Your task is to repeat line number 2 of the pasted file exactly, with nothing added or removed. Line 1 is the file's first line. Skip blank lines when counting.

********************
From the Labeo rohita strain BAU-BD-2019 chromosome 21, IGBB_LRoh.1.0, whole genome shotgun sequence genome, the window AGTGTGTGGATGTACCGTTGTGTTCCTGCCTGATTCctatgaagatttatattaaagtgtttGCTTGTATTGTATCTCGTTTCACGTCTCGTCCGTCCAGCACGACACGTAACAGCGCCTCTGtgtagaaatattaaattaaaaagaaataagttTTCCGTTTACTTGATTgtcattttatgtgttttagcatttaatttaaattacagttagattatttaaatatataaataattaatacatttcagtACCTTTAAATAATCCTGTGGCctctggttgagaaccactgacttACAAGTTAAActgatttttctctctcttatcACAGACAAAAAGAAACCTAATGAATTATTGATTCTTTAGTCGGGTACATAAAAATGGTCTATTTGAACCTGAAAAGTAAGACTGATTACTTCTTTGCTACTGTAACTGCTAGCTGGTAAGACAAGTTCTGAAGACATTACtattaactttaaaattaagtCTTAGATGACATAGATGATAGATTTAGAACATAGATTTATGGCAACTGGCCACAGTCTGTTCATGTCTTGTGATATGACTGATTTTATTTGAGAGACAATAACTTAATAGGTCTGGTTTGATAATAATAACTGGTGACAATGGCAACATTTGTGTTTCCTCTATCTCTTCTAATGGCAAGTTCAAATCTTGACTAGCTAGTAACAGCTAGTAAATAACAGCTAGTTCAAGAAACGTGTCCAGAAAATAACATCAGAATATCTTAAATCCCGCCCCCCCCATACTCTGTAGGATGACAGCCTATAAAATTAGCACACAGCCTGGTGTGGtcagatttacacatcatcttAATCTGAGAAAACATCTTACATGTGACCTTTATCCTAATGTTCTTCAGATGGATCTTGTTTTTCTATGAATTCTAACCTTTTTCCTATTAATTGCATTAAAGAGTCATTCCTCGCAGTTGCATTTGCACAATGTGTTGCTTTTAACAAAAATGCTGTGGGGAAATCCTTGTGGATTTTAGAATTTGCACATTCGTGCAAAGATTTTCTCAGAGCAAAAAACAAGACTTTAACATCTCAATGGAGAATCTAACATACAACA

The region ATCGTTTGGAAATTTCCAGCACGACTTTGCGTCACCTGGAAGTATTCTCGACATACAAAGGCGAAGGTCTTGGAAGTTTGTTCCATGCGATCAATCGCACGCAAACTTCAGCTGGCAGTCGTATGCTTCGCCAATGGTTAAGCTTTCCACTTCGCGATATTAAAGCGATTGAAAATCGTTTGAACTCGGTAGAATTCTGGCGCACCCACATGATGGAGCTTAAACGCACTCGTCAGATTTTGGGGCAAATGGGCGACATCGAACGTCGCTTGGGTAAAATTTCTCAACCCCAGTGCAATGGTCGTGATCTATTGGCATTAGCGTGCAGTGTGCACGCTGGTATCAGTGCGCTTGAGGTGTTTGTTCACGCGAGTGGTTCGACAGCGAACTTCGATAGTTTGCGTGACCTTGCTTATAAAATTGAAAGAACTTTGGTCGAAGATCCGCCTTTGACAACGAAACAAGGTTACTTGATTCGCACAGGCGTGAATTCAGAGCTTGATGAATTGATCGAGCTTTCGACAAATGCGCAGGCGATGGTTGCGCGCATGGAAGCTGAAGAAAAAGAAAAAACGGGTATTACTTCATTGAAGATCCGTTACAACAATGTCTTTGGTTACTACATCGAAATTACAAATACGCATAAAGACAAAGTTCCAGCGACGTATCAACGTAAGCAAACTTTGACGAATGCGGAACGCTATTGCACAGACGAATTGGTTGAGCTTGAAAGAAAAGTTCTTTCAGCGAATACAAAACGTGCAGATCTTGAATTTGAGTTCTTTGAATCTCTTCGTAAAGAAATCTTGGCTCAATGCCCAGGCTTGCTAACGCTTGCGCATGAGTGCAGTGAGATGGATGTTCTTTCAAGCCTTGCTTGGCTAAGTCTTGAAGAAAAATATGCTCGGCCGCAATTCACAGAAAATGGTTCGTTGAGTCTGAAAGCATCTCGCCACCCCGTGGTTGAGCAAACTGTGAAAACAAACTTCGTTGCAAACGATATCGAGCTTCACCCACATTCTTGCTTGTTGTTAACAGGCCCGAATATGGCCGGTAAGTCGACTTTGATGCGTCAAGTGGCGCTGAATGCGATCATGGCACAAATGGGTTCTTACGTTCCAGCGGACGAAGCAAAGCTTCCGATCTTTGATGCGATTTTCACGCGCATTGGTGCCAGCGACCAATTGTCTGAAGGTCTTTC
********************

The region ATCGTTTGGAAATTTCCAGCACGACTTTGCGTCACCTGGAAGTATTCTCGACATACAAAGGCGAAGGTCTTGGAAGTTTGTTCCATGCGATCAATCGCACGCAAACTTCAGCTGGCAGTCGTATGCTTCGCCAATGGTTAAGCTTTCCACTTCGCGATATTAAAGCGATTGAAAATCGTTTGAACTCGGTAGAATTCTGGCGCACCCACATGATGGAGCTTAAACGCACTCGTCAGATTTTGGGGCAAATGGGCGACATCGAACGTCGCTTGGGTAAAATTTCTCAACCCCAGTGCAATGGTCGTGATCTATTGGCATTAGCGTGCAGTGTGCACGCTGGTATCAGTGCGCTTGAGGTGTTTGTTCACGCGAGTGGTTCGACAGCGAACTTCGATAGTTTGCGTGACCTTGCTTATAAAATTGAAAGAACTTTGGTCGAAGATCCGCCTTTGACAACGAAACAAGGTTACTTGATTCGCACAGGCGTGAATTCAGAGCTTGATGAATTGATCGAGCTTTCGACAAATGCGCAGGCGATGGTTGCGCGCATGGAAGCTGAAGAAAAAGAAAAAACGGGTATTACTTCATTGAAGATCCGTTACAACAATGTCTTTGGTTACTACATCGAAATTACAAATACGCATAAAGACAAAGTTCCAGCGACGTATCAACGTAAGCAAACTTTGACGAATGCGGAACGCTATTGCACAGACGAATTGGTTGAGCTTGAAAGAAAAGTTCTTTCAGCGAATACAAAACGTGCAGATCTTGAATTTGAGTTCTTTGAATCTCTTCGTAAAGAAATCTTGGCTCAATGCCCAGGCTTGCTAACGCTTGCGCATGAGTGCAGTGAGATGGATGTTCTTTCAAGCCTTGCTTGGCTAAGTCTTGAAGAAAAATATGCTCGGCCGCAATTCACAGAAAATGGTTCGTTGAGTCTGAAAGCATCTCGCCACCCCGTGGTTGAGCAAACTGTGAAAACAAACTTCGTTGCAAACGATATCGAGCTTCACCCACATTCTTGCTTGTTGTTAACAGGCCCGAATATGGCCGGTAAGTCGACTTTGATGCGTCAAGTGGCGCTGAATGCGATCATGGCACAAATGGGTTCTTACGTTCCAGCGGACGAAGCAAAGCTTCCGATCTTTGATGCGATTTTCACGCGCATTGGTGCCAGCGACCAATTGTCTGAAGGTCTTTC